WASHINGTON — The Centers for Disease Control and Prevention Friday announced it was endorsing a panel’s recommendation that Moderna’s COVID-19 vaccine be made available to children and teenagers ages 6-17.
The endorsement allows the U.S. government to begin rolling out Moderna’s vaccine for children and teenagers.
The CDC had previously approved Moderna’s COVID-19 vaccine for use in children 6 months through 5 years, and adults 18 and older.
“It is critical that we protect our children and teens from the complications of severe COVID-19 disease,” CDC Director Dr. Rochelle Walensky said in a statement. “Today, we have expanded the options available to families by recommending a second safe and effective vaccine for children ages 6 through 17 years. Vaccinating this age group can provide greater confidence to families that their children and adolescents participating in childcare, school, and other activities will have less risk for serious COVID-19 illness.”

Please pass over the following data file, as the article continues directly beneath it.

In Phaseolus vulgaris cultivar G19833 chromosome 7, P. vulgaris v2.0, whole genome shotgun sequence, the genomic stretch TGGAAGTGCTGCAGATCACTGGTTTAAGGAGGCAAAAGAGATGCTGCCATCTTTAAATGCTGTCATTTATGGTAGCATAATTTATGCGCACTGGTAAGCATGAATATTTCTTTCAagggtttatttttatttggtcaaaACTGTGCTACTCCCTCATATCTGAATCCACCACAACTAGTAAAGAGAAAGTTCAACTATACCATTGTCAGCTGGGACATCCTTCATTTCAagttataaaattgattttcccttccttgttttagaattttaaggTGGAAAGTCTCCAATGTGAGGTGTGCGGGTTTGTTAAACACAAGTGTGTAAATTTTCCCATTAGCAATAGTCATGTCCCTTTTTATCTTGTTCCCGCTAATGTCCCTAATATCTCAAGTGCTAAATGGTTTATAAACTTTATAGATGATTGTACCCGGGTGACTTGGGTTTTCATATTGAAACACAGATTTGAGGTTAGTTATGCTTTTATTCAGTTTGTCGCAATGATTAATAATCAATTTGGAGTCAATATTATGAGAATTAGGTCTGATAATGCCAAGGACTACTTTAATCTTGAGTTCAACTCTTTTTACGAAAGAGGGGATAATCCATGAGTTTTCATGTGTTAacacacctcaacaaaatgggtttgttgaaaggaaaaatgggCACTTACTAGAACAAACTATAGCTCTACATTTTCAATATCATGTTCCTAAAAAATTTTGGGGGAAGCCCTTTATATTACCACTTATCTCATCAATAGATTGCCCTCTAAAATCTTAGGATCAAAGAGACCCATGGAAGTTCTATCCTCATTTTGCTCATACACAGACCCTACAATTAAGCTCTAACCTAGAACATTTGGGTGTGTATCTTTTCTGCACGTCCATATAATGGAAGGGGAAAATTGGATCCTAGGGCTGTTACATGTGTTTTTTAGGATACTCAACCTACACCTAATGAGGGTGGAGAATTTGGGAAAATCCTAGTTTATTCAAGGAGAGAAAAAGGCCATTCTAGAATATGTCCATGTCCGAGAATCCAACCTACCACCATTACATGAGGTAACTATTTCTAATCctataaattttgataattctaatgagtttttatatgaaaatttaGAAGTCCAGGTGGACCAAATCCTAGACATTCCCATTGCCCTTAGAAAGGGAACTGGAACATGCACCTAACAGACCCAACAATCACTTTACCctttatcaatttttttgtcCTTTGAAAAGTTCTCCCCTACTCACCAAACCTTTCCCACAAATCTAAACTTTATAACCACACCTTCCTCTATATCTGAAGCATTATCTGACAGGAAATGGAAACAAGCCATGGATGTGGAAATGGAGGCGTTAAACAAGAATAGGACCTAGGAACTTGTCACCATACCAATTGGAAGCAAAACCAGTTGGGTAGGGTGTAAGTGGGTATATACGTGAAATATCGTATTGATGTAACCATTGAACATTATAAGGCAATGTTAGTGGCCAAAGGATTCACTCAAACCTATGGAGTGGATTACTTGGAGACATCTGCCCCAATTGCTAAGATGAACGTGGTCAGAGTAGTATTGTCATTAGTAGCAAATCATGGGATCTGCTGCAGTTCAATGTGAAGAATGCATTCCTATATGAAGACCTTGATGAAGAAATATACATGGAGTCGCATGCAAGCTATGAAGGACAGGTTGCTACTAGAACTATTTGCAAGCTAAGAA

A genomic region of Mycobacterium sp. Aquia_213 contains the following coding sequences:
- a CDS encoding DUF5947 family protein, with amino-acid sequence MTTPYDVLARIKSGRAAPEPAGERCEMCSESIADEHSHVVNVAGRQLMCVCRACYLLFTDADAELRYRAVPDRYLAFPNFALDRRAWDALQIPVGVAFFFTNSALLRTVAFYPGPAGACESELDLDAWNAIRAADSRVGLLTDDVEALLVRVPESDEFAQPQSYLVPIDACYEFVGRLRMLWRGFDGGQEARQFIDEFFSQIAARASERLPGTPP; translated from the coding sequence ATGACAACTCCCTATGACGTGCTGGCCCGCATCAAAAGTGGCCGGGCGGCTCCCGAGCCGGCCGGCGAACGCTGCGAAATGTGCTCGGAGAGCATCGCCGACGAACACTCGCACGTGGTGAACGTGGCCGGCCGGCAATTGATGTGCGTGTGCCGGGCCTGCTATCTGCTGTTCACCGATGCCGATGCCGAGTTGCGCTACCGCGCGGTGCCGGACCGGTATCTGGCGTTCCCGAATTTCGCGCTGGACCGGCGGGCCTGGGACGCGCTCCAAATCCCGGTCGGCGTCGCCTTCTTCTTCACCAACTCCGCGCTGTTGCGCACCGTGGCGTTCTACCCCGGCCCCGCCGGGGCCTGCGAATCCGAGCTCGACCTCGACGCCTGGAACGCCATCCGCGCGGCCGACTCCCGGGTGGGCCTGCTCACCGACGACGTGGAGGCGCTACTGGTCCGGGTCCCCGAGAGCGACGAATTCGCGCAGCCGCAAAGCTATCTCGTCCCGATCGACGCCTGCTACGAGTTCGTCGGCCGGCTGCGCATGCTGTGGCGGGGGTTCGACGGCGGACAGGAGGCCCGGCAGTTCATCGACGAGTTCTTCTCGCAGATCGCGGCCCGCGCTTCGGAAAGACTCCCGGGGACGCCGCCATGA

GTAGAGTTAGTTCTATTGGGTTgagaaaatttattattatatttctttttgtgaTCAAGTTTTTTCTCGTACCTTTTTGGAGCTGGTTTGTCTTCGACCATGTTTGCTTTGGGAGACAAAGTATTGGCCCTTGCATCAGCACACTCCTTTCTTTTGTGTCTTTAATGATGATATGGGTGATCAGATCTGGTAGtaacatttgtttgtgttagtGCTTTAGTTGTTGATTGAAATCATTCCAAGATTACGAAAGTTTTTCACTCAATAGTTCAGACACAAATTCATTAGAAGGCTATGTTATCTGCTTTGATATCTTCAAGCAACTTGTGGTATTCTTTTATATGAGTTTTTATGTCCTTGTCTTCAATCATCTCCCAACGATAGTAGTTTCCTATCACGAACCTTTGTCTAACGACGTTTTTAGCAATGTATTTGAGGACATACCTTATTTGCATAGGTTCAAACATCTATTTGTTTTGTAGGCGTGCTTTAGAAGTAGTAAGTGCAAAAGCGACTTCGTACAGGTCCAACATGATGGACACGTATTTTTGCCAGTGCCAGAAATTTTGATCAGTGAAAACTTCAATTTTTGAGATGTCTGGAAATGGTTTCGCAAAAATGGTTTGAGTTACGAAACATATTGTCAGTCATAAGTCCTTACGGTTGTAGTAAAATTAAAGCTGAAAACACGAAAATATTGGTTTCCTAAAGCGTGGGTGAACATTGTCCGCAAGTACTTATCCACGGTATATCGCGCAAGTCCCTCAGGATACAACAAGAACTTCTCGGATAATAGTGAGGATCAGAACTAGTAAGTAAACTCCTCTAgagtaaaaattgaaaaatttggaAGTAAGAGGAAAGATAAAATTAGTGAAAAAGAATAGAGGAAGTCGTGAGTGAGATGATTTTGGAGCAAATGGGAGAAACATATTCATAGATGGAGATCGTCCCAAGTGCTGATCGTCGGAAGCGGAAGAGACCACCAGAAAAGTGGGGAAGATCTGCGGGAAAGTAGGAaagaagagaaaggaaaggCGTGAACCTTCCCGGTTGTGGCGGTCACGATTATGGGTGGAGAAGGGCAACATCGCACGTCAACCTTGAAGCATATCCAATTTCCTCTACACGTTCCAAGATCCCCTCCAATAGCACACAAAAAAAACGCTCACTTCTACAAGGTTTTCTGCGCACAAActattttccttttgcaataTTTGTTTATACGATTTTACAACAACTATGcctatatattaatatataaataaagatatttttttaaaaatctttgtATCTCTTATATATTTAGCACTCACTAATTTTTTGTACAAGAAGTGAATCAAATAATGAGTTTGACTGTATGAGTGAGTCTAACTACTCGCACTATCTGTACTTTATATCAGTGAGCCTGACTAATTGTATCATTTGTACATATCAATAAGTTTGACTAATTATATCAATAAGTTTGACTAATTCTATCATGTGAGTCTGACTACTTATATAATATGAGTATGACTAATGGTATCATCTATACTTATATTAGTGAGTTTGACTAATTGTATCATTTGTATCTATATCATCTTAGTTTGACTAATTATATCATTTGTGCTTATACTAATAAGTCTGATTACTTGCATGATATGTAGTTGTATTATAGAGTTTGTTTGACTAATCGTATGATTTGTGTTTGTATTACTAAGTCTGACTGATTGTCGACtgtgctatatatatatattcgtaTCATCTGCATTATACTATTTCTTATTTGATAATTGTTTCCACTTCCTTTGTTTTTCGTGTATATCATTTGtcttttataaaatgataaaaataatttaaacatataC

There are currently two COVID-19 vaccine options available to children under age 18. Pfizer-BioNTech has a three dose series approved for children 6 months-4 years old, as well as a two dose series approved for children 5-17 years old. Moderna’s vaccine is a two dose series regardless of age.
Moderna’s vaccine was found to be 93% effective in children 12-17 years old during testing when the original coronavirus strain and the Alpha variant were predominant, and 77% effective in children 6-11 when the delta variant was predominant, The Wall Street Journal reported.
Check back for more on this developing story.
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